Early one summer morning in 1983, a 32-year-old John Mellencamp, dba John Cougar, drove himself home to Bloomington, Ind., from the Indianapolis airport. He had won an American Music Award for Favorite Pop Male that year, as well as his first and only Grammy Award — Best Rock Vocal Performance, Male for “Hurts So Good” from his multi-Platinum breakthrough album, American Fool. After seven years of playing to near-empty dive bars, dealing with shady managers and having his name changed behind his back, he had finally achieved quantifiable commercial success.
As he cruised along an overpass, he looked down and saw a black man sitting with a cat in his arms on the front porch of his weathered, pink shotgun shack. The Interstate ran within feet of the man’s front yard, but he didn’t seem disturbed by the commotion around him. “He waved, and I waved back,” Mellencamp told Rolling Stone. “That’s how [“Pink Houses”] started.”
Mellencamp, still learning the craft of songwriting and arranging, sat down with a tape machine and described the man, and didn’t stop recording until he had “Pink Houses” fully written. More song ideas came just as quickly. Propelled by this creative surge, he called up producer/engineer Don Gehman, who had worked on American Fool and the largely forgettable John Cougar album, to come and record his next album.
Mellencamp, guitarists Mike Wanchic and Larry Crane, drummer Kenny Aronoff and studio bassists Willie Weeks and Louis Johnson (standing in at various times for newcomer Toby Myers) headed to The Shack, an unfinished, rundown farmhouse between Brownstown and Seymour, Ind. Mellencamp’s sister, Laura, and her husband-to-be owned the house and the hog farm it sat on, but ran out of money before they could finish renovating their home. Mellencamp agreed to lend them the money on one condition: that he could first use the space as a recording studio. The John Cougar-produced Never Kick a Sleeping Dog album by Mitch Ryder served as a test run for The Shack to see if recording on native soil would work better for the devoted Midwesterner, who felt too crazy and distracted in fast-paced L.A. and wanted to be close to his friends and family.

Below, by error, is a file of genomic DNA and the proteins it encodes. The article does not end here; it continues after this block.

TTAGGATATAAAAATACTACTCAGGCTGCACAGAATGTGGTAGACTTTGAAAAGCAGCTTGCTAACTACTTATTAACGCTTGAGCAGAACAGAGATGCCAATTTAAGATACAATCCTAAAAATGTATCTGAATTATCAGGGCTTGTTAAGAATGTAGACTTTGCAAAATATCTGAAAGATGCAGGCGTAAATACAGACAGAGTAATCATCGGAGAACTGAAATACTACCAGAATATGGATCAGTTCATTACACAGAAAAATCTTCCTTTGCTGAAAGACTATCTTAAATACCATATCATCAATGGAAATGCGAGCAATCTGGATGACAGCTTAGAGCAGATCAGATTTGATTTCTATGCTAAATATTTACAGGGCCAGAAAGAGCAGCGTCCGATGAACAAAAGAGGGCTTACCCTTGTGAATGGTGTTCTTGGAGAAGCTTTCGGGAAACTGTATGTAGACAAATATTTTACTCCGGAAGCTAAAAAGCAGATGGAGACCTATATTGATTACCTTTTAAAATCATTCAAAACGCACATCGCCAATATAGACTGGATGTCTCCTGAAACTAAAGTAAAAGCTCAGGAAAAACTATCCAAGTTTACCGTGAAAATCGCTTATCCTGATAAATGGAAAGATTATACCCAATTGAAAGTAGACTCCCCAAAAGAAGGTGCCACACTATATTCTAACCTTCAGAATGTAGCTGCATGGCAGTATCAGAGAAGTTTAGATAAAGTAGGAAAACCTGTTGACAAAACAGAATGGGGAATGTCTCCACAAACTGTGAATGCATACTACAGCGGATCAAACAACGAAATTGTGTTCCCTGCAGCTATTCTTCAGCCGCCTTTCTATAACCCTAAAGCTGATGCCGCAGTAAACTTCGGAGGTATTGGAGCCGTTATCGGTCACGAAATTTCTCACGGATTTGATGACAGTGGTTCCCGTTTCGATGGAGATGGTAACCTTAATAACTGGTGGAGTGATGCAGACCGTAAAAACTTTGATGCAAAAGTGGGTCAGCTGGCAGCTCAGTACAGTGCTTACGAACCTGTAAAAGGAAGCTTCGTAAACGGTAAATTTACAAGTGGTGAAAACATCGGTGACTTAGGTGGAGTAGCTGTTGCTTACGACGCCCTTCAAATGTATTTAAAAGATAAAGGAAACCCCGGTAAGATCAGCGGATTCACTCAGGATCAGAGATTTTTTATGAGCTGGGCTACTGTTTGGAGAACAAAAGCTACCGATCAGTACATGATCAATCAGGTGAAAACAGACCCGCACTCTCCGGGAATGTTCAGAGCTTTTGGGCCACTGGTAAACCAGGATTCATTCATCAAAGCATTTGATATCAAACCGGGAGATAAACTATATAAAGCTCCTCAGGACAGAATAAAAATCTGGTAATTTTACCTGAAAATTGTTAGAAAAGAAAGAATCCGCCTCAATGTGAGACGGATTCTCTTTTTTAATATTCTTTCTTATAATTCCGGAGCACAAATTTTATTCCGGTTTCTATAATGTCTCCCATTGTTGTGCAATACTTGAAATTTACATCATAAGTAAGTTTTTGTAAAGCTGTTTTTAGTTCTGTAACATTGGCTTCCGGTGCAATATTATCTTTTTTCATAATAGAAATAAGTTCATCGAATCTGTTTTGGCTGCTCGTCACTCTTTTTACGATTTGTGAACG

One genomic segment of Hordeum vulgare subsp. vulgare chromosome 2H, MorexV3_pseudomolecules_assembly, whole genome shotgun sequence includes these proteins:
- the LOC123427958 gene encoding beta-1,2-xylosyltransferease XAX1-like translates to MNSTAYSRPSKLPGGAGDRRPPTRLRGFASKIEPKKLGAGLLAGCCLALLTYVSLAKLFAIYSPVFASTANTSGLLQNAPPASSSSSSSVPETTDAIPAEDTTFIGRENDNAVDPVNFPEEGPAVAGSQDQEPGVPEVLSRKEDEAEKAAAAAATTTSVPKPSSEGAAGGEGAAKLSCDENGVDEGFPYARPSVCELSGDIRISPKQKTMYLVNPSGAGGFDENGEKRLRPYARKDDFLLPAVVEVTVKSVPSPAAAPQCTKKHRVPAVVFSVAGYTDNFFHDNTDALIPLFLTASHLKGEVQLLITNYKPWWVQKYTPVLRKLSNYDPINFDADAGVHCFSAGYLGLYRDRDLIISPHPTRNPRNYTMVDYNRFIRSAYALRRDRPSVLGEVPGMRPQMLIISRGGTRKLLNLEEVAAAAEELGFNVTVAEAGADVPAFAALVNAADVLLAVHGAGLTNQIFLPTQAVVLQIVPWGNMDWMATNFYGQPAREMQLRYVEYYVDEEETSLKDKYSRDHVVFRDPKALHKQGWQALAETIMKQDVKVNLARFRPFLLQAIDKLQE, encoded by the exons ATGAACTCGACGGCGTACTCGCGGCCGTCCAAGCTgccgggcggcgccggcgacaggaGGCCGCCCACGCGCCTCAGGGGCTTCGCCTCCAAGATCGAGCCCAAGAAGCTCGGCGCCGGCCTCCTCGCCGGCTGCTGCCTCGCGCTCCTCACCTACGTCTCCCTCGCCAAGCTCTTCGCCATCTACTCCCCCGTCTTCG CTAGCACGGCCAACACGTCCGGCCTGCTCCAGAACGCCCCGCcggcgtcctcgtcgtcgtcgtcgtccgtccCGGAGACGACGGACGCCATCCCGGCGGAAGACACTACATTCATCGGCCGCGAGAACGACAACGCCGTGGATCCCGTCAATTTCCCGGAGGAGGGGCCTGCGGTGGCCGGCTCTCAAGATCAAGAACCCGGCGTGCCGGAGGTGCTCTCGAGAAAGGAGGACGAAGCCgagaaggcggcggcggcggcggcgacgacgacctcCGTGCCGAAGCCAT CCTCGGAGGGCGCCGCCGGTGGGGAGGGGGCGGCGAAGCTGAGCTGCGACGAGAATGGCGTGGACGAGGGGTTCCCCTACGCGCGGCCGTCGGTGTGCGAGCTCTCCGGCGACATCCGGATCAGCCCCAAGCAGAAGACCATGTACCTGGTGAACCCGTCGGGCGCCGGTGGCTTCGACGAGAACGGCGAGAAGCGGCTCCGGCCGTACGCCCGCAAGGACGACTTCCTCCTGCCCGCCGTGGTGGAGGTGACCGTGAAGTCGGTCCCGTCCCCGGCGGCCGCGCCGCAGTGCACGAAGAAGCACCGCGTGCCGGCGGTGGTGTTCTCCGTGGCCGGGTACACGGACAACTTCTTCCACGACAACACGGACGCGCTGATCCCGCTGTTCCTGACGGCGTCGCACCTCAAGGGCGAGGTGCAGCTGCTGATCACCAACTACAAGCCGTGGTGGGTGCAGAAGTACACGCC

With the help of Criteria Recording’s chief engineer, Ross Alexander, and staff engineer Greg Edward, Gehman gutted the Miami studio’s mobile unit and moved its equipment — an MCI console, 16-track tape machine and a few other items — into The Shack’s kitchen, which became the control room. They blew a hole in the wall so that they could see into the living room, now the live room, put up a little bit of drywall to create a drum room and iso booth, and away they went.
“Since it was being taken apart after recording, there was no need to make it pretty, and it wasn’t,” recalls Grammy-winning engineer David Thoener, a 29-year-old New Yorker at the time, who was called in to engineer and mix alongside Gehman. “The air-conditioning ducts were hanging out of the ceilings; it was quite a sight. But it had an amazing sound.”
“The control room was so small you literally couldn’t turn around,” adds Wanchic. “You had to just pick your spot and plant!”
By recording in this underdeveloped home studio (a precursor to Mellencamp’s professionally built Belmont Mall recording facility, also near Bloomington) in rural Indiana, the group could isolate themselves from society, but not from the animals in the back yard. “The smell was unbelievable!” recalls Wanchic. Thoener remembers eating lunch outdoors while the pigs milled around and breaking for dinner at a nearby greasy spoon.
“Pink Houses,” thank goodness, featured the inner ambience of The Shack. “There is no reverb on the drums; that sound is only the living room,” says Thoener. “John’s tracking vocal was recorded in the same room. We used gobos with Plexiglas windows, put John in a corner of the room and made a triangle. He stood there looking at Kenny and the entire band. Everyone was in the same room. The backing vocals were an overdub, but recorded in the same room, so the ambience on those vocals is also the living room.” One instrument bled into another in the ramshackle recording environment, giving Mellencamp the raw, Rolling Stones-influenced sound he wanted.
Mellencamp sang with the band in his isolated corner, probably into a Telefunken or a Neumann, as Thoener recalls. The engineer set up Aronoff’s drums in the opposite corner, and Wanchic and the bassist on opposite sides facing the kitchen/control room. Crane stayed in the control room, but his amp was miked in the bathroom. Wanchic’s amp and the bass amp also went into separate isolated rooms elsewhere in the house.